MINA, Saudi Arabia — A horrific stampede killed at least 717 pilgrims and injured hundreds more Thursday on the outskirts of the holy city of Mecca in Saudi Arabia, the deadliest tragedy to strike the annual hajj pilgrimage in more than two decades.
At least 863 pilgrims were injured in the crush, said the Saudi civil defense directorate, which provided the death toll. The tragedy struck as Muslims around the world marked the start of the Eid al-Adha holiday.
It was the second major disaster during this year's hajj season, raising questions about the adequacy of measures put in place by Saudi authorities to ensure the safety of the roughly 2 million Muslims taking part in the pilgrimage. A crane collapse in Mecca nearly two weeks earlier left 111 people dead.
Many of the victims were crushed and trampled to death as they were on their way to perform a symbolic stoning of the devil by throwing pebbles against three stone columns in Mina, a large valley about 5 kilometers (3 miles) from Mecca that has been the site of hajj stampedes in past years. The area houses more than 160,000 tents where pilgrims spend the night during the pilgrimage.
Two survivors interviewed by The Associated Press said the disaster began when one wave of pilgrims found themselves heading into a mass of people going in another direction.
"I saw someone trip over someone in a wheelchair and several people tripping over him. People were climbing over one another just to breathe," said one of the survivors, Abdullah Lotfy, 44, from Egypt. "It was like a wave. You go forward and suddenly you go back."
Lotfy said that having two flows of pilgrims interacting in this way should never have happened. "There was no preparation. What happened was more than they were ready for," he said of the Saudi authorities.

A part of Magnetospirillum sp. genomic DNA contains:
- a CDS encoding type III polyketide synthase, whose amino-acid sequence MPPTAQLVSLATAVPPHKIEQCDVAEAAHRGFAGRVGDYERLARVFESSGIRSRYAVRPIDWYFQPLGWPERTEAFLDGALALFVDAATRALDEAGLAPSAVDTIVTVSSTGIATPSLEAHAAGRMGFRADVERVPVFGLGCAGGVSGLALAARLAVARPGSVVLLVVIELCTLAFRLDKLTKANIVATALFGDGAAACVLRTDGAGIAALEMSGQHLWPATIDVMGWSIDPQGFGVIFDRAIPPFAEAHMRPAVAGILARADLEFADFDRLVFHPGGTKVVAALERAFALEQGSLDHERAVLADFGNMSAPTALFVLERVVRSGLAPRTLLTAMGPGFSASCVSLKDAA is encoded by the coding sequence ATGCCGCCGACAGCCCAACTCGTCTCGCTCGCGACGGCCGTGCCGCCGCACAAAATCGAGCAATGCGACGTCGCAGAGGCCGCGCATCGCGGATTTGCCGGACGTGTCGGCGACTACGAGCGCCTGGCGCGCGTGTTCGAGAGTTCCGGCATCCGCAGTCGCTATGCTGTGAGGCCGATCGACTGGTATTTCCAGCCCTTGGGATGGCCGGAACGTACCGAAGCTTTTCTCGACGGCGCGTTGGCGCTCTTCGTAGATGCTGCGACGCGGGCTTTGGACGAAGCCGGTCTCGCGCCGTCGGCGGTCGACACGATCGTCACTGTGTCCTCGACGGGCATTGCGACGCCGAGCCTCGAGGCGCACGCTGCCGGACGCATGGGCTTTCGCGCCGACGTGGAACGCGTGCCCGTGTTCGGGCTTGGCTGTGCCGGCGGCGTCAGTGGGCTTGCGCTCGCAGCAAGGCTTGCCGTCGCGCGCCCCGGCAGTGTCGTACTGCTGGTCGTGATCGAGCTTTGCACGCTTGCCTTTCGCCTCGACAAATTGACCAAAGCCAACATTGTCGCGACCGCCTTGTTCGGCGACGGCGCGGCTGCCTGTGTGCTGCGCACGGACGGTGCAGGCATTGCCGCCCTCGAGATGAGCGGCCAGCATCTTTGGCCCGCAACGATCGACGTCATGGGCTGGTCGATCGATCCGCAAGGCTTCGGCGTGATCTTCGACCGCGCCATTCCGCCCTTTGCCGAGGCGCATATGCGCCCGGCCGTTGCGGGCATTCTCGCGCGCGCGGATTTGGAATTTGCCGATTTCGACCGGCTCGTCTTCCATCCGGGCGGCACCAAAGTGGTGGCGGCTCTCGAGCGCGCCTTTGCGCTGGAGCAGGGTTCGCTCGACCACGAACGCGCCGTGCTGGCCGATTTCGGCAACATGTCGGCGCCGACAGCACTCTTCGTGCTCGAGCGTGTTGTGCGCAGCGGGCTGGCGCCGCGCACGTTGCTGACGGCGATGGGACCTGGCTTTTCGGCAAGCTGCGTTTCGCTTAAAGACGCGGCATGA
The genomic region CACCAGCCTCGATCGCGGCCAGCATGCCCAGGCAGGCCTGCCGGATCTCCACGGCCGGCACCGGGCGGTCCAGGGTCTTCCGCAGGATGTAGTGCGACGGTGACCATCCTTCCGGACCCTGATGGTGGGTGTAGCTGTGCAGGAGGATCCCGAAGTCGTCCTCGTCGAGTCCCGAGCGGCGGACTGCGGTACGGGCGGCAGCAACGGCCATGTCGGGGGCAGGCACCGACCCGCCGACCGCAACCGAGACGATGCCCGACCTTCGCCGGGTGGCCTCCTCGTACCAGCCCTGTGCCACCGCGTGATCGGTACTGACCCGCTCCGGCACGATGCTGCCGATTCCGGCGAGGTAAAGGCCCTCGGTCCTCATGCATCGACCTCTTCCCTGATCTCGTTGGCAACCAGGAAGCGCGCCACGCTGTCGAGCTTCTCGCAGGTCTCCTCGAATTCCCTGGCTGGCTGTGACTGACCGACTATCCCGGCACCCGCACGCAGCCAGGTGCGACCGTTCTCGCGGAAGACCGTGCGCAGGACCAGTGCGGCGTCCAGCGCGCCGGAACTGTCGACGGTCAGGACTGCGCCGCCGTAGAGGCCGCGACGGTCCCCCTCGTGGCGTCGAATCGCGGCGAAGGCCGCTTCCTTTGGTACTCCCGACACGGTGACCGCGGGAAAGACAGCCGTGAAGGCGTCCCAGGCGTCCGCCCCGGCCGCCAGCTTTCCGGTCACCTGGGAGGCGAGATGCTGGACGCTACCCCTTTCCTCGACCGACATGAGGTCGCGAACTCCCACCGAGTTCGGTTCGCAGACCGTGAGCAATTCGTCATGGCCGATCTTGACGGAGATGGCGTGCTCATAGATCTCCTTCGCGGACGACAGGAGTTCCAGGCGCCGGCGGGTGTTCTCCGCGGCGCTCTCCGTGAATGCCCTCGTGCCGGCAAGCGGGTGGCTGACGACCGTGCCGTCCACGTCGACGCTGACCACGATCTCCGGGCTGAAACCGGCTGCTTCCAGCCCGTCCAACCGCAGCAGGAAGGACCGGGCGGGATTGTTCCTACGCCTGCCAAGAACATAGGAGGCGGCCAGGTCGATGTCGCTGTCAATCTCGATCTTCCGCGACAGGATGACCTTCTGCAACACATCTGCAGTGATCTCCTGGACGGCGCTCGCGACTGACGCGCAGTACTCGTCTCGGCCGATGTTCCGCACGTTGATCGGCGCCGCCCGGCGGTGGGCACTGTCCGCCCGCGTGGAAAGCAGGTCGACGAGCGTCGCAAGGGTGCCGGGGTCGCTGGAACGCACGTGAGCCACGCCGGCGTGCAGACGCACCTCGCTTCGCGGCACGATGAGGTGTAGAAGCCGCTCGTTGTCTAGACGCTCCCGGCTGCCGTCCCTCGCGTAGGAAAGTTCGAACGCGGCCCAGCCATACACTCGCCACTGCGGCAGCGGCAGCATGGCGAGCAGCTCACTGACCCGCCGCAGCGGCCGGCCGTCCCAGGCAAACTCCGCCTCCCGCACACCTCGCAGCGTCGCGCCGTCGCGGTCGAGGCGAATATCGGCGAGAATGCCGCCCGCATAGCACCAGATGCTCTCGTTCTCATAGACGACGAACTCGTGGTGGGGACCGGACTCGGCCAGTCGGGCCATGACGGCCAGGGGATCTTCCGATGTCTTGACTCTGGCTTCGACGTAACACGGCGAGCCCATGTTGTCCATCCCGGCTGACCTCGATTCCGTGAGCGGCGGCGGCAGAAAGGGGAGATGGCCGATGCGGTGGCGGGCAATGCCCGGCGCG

Later Thursday, King Salman expressed his condolences over the tragic crush and pledged a speedy investigation. He said he has asked for a review of "all existing plans and arrangements ... to improve the level of organization and management of the movement" of pilgrims at the hajj.
Saudi Arabia takes great pride in its role as the caretaker of Islam's holiest sites and host to millions of pilgrims annually. But the hajj poses an immense logistical and security challenge for the kingdom, given the sheer number of hundreds of thousands of people — from differing linguistic and cultural backgrounds, many of whom have saved for years for the once-in-a-lifetime opportunity to make the hajj — intent on following the same set of rituals at about the same time.
The kingdom's Interior Ministry said later Thursday that the crush appears to have been caused by two waves of pilgrims meeting at an intersection.
The ministry's spokesman, Maj. Gen. Mansour al-Turki, said high temperatures and the fatigue of the pilgrims may also have been factors in the disaster. He said there was no indication that authorities were to blame for the event, adding that "unfortunately, these incidents happen in a moment."
Another survivor, Ismail Hamba, 58, from Nigeria, recalled falling down and then being trampled over by marching pilgrims. "It was terrible, it was really, really terrible," he said.
Thursday's tragedy struck during a morning surge of pilgrims at the intersection of streets 204 and 223 as the faithful were making their way toward a large structure overlooking the columns, according to the civil defense directorate.
The multi-story structure, known as Jamarat Bridge, is designed to ease the pressure of the crowds and prevent pilgrims from being trampled.
Ambulance sirens blared and helicopters hovered overhead as rescue crews rushed the injured to nearby hospitals. More than 220 rescue vehicles and some 4,000 members of the emergency services were deployed soon after the stampede to try to ease the congestion and provide alternative exit routes, according to the directorate.